Many parents with young children are asking what they can do to be prepared if they get sick with COVID-19 and are incapacitated temporarily, or do not recover. Two issues are keeping parents up at night:
This article originally appeared on Citybizlist as part of a series featuring Burns & Levinson attorneys helping businesses and individuals navigate the many challenges that COVID-19 presents.
Many of our clients are in the midst of settling the estate of a deceased loved one or have just had a loved one pass away and are wondering what comes next. An event such as this has both personal and legal consequences. Below are observations on issues that may immediately present themselves.
The reality of COVID-19 has forced many individuals to address the “what if” scenarios that were previously unthinkable, or at least the situations that no one ever wants to talk about or to deal with. Many clients are calling to start or update estate plans that they have previously placed on the back burner. Here are five things you should know in order to get that done.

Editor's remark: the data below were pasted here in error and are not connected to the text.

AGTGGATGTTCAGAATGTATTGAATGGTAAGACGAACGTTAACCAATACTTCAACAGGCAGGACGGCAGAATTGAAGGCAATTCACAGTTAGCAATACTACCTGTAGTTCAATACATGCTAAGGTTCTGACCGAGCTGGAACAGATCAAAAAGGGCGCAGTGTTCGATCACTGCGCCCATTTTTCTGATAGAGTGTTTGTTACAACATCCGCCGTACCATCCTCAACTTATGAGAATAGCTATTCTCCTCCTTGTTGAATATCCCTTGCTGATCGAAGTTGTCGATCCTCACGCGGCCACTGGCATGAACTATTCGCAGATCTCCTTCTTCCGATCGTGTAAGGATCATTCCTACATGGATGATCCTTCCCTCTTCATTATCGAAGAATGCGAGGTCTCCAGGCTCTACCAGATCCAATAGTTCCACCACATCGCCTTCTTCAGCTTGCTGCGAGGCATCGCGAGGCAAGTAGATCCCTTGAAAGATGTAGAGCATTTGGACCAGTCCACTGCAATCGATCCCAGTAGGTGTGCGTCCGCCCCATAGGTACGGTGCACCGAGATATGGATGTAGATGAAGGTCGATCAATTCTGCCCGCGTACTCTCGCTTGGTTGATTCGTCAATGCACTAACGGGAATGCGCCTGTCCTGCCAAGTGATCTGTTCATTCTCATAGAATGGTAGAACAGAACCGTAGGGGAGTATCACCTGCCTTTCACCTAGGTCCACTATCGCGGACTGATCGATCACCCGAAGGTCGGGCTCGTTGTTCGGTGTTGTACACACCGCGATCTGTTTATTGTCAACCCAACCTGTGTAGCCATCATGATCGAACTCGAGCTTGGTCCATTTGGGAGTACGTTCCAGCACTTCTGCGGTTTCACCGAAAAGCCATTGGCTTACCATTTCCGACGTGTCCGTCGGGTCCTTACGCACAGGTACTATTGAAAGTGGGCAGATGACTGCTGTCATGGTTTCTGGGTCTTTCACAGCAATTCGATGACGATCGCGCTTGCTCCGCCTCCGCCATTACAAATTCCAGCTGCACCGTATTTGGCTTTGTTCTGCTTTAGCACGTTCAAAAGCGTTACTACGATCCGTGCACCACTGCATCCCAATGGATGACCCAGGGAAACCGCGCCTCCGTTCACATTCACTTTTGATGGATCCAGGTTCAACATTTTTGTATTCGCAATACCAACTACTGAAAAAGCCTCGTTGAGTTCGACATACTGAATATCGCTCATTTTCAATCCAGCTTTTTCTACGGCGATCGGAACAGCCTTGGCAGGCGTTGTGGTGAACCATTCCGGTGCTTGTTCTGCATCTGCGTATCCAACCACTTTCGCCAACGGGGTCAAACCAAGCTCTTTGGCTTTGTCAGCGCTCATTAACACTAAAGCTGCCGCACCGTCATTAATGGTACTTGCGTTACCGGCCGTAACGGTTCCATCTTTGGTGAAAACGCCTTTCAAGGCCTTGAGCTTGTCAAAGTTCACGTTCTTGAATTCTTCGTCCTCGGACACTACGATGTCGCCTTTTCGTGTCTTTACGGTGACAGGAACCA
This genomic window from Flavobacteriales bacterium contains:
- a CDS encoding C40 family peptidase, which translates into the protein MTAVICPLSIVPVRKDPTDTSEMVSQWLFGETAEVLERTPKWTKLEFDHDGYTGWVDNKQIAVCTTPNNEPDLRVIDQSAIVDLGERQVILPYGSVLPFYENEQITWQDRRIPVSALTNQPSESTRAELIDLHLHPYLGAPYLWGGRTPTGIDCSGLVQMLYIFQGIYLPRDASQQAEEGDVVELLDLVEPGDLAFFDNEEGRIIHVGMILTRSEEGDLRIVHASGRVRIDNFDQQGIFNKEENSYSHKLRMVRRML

Many clients are reaching out to execute estate plans they have delayed finalizing and signing. There are many options to get this accomplished. Depending on the circumstance, it may be appropriate to sign the documents in one of our offices or at your home, in either instance while practicing social distancing and wearing gloves and masks. However, there are other options to get your estate planning documents signed and in place during the COVID-19 pandemic. Here are five things you should know.